Advanced Math Question:

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Compute the Maclaurin polynomial of degree 4 for the function f(x)=cos(x) In(1-x) for -1<x<1

A ** Maclaurin series** is a Taylor series expansion of a function about 0,

*Maclaurin Polynomial And Taylor Polynomial*

The **Taylor Series**, or **Taylor Polynomial**, is a representation of a function as an infinite sum of terms calculated from the values of its derivatives at a single point. A **Maclaurin Polynomial**, is a special case of the **Taylor Polynomial**, that uses zero as our single point.

A **Maclaurin series** is a **power series** that allows one to calculate an approximation of a function f(x)*f*(*x*) for input values close to zero, given that one knows the values of the successive derivatives of the function at zero. In many practical applications, it is equivalent to the function it represents.

An example where the Maclaurin series is useful is the sine function. The definition of the sine function does not allow for an easy method of computing output values for the function at arbitrary input values. On the other hand, it is easy to calculate the values of \sin(x)sin(*x*) and all of its derivatives when x=0*x*=0. The Maclaurin series allows one to use these derivative values at zero to calculate precise approximations of \sin(x)sin(*x*) for inputs close to but not equal to zero. The Maclaurin series is used to create a polynomial that matches the values of \sin(x)sin(*x*) and a chosen number of its successive derivatives when x=0*x*=0. The resulting polynomial matches the sine curve closely.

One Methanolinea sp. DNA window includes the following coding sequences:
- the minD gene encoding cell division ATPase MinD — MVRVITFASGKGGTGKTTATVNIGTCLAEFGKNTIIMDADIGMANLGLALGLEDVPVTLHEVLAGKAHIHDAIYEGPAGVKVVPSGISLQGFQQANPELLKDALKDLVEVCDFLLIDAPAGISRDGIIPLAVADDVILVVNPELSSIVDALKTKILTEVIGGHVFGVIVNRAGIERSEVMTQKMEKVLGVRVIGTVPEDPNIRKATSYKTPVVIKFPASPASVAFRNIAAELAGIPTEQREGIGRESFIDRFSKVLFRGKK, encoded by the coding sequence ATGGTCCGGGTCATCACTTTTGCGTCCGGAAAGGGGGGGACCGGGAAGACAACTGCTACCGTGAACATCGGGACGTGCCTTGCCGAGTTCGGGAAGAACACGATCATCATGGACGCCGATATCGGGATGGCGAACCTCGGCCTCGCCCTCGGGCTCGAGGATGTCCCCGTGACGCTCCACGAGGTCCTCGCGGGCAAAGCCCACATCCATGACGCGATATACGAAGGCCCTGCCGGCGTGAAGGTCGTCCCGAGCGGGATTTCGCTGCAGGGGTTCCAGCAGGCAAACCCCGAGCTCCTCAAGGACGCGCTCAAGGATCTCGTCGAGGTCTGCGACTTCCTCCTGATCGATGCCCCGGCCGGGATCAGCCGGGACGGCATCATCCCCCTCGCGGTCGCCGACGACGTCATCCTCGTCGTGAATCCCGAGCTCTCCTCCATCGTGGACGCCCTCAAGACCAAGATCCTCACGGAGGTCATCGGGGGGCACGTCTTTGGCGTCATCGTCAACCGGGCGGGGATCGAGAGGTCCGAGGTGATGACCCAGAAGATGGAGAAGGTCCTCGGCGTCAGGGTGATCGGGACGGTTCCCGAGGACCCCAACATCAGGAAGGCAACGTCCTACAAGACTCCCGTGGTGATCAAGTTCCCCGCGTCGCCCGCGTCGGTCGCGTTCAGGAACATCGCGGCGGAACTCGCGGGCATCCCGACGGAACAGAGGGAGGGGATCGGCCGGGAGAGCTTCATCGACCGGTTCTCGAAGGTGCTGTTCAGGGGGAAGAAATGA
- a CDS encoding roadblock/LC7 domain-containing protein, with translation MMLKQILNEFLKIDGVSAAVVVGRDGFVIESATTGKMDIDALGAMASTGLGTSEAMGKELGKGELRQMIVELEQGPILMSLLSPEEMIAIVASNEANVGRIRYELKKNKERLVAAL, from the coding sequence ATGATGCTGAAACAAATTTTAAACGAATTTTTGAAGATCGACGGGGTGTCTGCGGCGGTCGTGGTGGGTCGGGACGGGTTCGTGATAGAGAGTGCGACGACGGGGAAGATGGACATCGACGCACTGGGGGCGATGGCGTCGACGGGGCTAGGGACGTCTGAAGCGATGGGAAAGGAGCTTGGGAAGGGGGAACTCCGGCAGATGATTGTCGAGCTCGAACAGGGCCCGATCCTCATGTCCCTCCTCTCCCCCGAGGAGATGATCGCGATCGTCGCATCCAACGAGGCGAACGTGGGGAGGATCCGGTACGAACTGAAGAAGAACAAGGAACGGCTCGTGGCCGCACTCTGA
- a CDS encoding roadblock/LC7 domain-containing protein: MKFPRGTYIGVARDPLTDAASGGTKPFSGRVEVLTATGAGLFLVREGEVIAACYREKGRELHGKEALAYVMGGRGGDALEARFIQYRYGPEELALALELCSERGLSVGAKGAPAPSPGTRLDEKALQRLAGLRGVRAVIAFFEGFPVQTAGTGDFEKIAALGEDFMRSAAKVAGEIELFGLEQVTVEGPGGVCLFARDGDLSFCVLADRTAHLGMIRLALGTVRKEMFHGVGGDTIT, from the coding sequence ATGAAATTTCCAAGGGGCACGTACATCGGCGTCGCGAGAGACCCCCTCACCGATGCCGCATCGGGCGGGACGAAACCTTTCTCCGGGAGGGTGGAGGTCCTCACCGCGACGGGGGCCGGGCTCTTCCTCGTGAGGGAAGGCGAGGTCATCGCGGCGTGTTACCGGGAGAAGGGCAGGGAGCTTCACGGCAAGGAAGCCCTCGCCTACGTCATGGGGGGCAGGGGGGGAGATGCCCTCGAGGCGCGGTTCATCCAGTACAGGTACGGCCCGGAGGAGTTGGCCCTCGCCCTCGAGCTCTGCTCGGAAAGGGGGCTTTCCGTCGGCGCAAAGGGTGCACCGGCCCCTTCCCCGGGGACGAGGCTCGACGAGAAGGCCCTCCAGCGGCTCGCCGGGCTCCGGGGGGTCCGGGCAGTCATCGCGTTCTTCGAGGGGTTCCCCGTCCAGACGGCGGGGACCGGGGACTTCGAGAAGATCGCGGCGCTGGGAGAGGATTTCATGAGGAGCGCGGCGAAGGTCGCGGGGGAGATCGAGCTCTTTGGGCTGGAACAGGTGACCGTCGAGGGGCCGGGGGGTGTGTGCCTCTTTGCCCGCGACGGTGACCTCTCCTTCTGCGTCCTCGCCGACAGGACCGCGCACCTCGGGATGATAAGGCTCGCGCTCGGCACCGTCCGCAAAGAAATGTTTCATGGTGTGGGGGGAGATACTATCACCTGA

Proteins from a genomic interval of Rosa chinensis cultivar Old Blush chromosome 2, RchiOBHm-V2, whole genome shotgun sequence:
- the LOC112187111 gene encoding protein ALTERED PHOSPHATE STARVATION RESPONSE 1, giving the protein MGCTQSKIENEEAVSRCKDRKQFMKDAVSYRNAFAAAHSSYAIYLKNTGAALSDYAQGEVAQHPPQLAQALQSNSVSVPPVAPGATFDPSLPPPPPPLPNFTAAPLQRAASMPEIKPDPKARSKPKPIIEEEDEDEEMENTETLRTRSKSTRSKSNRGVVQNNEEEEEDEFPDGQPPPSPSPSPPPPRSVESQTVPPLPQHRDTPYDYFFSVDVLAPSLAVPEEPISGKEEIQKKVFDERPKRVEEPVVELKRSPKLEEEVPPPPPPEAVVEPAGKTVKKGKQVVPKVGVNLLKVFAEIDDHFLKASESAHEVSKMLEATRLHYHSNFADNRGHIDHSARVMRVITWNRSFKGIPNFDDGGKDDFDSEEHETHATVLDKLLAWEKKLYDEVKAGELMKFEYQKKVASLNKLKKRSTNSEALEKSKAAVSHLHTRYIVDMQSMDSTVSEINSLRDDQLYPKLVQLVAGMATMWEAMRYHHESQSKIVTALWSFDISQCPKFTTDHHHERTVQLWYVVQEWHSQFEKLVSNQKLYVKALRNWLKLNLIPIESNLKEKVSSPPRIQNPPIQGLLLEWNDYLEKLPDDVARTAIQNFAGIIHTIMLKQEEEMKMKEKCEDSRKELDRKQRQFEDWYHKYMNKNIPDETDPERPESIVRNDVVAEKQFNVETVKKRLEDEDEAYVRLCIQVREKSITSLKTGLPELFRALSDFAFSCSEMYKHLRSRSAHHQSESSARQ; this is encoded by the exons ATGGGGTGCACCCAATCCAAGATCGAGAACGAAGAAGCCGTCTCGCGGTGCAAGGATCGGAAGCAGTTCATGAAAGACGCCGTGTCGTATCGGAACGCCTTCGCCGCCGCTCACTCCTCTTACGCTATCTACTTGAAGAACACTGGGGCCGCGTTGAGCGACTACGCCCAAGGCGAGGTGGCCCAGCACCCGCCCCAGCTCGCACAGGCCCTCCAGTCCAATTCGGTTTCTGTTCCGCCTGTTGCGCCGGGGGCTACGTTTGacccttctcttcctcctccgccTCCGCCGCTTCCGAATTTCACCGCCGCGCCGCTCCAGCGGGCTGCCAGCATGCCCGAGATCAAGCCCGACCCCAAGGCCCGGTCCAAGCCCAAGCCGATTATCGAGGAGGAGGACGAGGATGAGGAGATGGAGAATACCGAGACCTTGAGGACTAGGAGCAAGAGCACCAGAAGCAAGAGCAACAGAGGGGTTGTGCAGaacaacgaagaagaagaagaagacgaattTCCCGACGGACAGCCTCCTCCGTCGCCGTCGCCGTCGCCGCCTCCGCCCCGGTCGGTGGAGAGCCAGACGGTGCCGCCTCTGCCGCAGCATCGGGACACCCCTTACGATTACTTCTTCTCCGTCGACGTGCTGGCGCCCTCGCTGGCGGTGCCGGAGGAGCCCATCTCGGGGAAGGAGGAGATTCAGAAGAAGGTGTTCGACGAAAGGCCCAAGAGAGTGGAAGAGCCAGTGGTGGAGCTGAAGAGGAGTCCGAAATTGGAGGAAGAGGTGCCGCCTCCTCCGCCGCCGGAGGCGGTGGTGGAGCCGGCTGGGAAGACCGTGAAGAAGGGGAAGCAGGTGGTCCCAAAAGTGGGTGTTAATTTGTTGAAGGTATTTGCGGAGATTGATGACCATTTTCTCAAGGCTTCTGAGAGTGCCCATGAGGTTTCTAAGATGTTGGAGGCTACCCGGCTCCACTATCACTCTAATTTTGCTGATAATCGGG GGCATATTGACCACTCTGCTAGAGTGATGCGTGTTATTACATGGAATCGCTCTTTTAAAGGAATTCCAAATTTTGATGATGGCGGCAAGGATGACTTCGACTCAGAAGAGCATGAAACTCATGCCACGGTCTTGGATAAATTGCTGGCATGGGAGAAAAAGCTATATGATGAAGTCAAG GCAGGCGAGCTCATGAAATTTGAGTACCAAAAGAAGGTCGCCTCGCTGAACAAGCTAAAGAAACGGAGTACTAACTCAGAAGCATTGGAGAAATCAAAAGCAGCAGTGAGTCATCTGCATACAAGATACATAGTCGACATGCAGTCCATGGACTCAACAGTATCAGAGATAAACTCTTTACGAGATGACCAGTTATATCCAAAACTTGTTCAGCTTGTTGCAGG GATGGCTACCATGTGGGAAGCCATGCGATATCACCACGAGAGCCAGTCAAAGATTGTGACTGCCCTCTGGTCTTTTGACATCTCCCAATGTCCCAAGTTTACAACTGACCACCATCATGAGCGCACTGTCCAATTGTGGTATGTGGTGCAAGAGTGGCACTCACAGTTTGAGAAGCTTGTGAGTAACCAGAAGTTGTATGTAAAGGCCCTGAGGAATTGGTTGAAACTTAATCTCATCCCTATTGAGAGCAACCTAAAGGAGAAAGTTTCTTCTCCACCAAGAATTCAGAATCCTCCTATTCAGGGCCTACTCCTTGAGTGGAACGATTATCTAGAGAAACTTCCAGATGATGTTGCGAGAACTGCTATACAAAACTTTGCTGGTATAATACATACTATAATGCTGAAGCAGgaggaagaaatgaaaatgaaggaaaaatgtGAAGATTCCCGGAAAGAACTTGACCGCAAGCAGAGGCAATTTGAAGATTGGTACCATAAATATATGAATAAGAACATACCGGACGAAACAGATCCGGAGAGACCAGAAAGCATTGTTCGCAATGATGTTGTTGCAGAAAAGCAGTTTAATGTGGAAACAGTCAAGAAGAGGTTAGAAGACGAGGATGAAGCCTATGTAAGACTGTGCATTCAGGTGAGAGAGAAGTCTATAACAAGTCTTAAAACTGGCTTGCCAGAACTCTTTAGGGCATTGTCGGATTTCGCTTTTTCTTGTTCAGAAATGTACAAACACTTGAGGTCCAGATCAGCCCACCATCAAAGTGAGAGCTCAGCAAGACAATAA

A Maclaurin series can be used to approximate a function, find the **antiderivative** of a complicated function, or compute an otherwise uncomputable sum. Partial sums of a Maclaurin series provide polynomial approximations for the function.

A Maclaurin series is a special case of a ** Taylor series**, obtained by setting x_0=0

*x*0=0. The Maclaurin series of a function f

*f*is therefore the

**series**